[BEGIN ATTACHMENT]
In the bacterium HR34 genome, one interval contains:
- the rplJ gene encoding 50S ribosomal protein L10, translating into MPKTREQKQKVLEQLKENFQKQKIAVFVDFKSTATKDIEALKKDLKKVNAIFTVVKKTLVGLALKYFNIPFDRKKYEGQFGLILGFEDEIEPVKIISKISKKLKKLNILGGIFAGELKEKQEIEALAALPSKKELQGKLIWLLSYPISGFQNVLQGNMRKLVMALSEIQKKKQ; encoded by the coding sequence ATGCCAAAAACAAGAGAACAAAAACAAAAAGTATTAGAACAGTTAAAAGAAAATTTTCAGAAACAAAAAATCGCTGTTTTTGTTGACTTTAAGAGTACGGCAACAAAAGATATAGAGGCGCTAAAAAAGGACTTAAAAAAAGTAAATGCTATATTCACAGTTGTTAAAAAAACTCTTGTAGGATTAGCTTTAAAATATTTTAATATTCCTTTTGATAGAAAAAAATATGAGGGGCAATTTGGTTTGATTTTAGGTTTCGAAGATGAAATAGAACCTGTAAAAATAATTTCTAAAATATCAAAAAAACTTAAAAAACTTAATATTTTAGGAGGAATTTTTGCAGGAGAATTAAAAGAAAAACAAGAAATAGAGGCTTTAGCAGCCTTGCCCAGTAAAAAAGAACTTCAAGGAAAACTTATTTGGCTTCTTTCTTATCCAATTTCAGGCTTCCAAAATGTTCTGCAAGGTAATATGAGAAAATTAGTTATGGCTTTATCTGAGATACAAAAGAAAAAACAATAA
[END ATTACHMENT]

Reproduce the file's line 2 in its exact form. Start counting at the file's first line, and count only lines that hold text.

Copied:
- the rplJ gene encoding 50S ribosomal protein L10, translating into MPKTREQKQKVLEQLKENFQKQKIAVFVDFKSTATKDIEALKKDLKKVNAIFTVVKKTLVGLALKYFNIPFDRKKYEGQFGLILGFEDEIEPVKIISKISKKLKKLNILGGIFAGELKEKQEIEALAALPSKKELQGKLIWLLSYPISGFQNVLQGNMRKLVMALSEIQKKKQ; encoded by the coding sequence ATGCCAAAAACAAGAGAACAAAAACAAAAAGTATTAGAACAGTTAAAAGAAAATTTTCAGAAACAAAAAATCGCTGTTTTTGTTGACTTTAAGAGTACGGCAACAAAAGATATAGAGGCGCTAAAAAAGGACTTAAAAAAAGTAAATGCTATATTCACAGTTGTTAAAAAAACTCTTGTAGGATTAGCTTTAAAATATTTTAATATTCCTTTTGATAGAAAAAAATATGAGGGGCAATTTGGTTTGATTTTAGGTTTCGAAGATGAAATAGAACCTGTAAAAATAATTTCTAAAATATCAAAAAAACTTAAAAAACTTAATATTTTAGGAGGAATTTTTGCAGGAGAATTAAAAGAAAAACAAGAAATAGAGGCTTTAGCAGCCTTGCCCAGTAAAAAAGAACTTCAAGGAAAACTTATTTGGCTTCTTTCTTATCCAATTTCAGGCTTCCAAAATGTTCTGCAAGGTAATATGAGAAAATTAGTTATGGCTTTATCTGAGATACAAAAGAAAAAACAATAA